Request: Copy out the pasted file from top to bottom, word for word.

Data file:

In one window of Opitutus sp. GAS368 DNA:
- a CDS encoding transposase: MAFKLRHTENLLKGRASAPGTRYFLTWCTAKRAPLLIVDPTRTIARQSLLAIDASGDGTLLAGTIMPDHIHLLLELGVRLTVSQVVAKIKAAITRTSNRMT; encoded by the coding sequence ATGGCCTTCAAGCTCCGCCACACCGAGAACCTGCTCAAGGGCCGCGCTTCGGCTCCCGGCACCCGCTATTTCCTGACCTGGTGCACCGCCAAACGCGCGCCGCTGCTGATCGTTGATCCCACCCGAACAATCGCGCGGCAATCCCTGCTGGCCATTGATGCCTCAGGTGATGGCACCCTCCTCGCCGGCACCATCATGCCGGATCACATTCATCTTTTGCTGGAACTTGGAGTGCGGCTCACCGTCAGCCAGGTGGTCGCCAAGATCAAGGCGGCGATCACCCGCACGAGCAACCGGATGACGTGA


In one window of Opitutus sp. GAS368 DNA:
- a CDS encoding transposase: MAFKLRHTENLLKGRASAPGTRYFLTWCTAKRAPLLIVDPTRTIARQSLLAIDASGDGTLLAGTIMPDHIHLLLELGVRLTVSQVVAKIKAAITRTSNRMT; encoded by the coding sequence ATGGCCTTCAAGCTCCGCCACACCGAGAACCTGCTCAAGGGCCGCGCTTCGGCTCCCGGCACCCGCTATTTCCTGACCTGGTGCACCGCCAAACGCGCGCCGCTGCTGATCGTTGATCCCACCCGAACAATCGCGCGGCAATCCCTGCTGGCCATTGATGCCTCAGGTGATGGCACCCTCCTCGCCGGCACCATCATGCCGGATCACATTCATCTTTTGCTGGAACTTGGAGTGCGGCTCACCGTCAGCCAGGTGGTCGCCAAGATCAAGGCGGCGATCACCCGCACGAGCAACCGGATGACGTGA